Renamed this year as NAWGFest, the National Association of Writers’ Groups writing festival meets at the University of Warwick, on the outskirts of Coventry. This year’s event will be Jo Sadler’s tenth. So what’s the appeal?
‘It may sound obvious,’ Jo explains, ‘but it is having an entire weekend focussed on writing, on being a writer, in the company of such a variety of writers. I enjoy learning about different forms of writing in the workshops, as well as developing my existing skills, and being able to talk to inspirational tutors about their writing lives.’
Jo’s regular attendance has provided the stepping stones to further her writing career. ‘I have been writing stories since I was a child but going to my first NAWG festival was the point at which I started to take my writing more seriously. I entered the 100-word mini-tale festival competition while I was there, never having written flash fiction before, and to my amazement came away with a very smart looking runner-up certificate. My experiences at the festival and in the competition were great boosts to my confidence as a writer. This gave me the desire and confidence to take longer courses at Lancaster University and the UEA.’
And Jo’s success doesn’t end there. ‘I am now about to complete an MSt in Creative Writing and have two literary agencies interested in the novel I am writing. My NAWG 100-word mini-tale certificate still has pride of place above my writing desk.’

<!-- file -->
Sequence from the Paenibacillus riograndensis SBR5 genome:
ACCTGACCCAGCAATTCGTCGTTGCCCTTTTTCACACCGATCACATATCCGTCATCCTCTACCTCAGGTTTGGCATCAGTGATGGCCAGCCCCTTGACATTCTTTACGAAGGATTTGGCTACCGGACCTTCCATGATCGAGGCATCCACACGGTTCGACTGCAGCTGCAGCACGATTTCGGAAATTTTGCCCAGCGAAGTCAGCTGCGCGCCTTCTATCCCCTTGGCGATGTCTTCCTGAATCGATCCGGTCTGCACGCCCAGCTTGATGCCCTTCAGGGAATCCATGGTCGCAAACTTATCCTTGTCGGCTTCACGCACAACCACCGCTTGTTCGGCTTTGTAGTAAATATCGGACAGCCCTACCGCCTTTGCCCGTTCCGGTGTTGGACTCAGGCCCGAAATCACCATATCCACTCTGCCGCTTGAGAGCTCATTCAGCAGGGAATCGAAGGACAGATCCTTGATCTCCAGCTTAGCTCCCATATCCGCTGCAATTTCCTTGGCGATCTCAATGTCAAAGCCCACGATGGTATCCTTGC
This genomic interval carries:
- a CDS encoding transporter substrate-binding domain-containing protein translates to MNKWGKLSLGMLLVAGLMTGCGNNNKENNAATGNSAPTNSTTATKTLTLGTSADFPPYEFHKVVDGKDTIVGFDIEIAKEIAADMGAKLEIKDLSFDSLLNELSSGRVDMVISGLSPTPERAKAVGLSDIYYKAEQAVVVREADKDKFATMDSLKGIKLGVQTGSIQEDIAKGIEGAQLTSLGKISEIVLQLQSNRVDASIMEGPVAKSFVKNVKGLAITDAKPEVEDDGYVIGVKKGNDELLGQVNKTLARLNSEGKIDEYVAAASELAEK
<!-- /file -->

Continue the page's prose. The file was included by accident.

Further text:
Jo has since signed with one of those agents, something that seems a world away from her first NAWG festival. ‘I knew no-one and was a little apprehensive about stepping into its writerly world. Being on my own was a great incentive to get to know people over dinner and in workshops. No matter how diverse our lives in general, our writing was always an easy starting point for a conversation. As a novice writer I felt uncertain about what would be expected of me in workshops, if any writing I had to produce would be good enough, but the atmosphere was always very supportive and without pressure.’
These writing festivals are there to make of what you want of them. As these three dedicated delegates show, regular attendance could help you achieve many of your writing dreams, and more.
Top Tips For Festival First-timers:
Sally Trueman-Dicken: ‘Join in all the writing exercises and make yourself read them out at any opportunity. I was very shy to begin with, but confidence comes with time. It is very empowering to have people listen to what you have composed.’
Maggie Cobbett: ‘Pace yourself. The first time I attended I tried to do just about everything and was completely burnt out halfway through the week.’
Jo Sadler: ‘Make the most of opportuities to engage with other writers, be they professional writers and tutors, or those taking their first steps in their writing careers. And definitely have a go at the mini-tale competition.’
Business Directory – Website Addresses
Writers Holiday: http://www.writersholiday.net
Swanwick Writers’ Summer School: http://www.swanwickwritersschool.org.uk
(c) Simon Whaley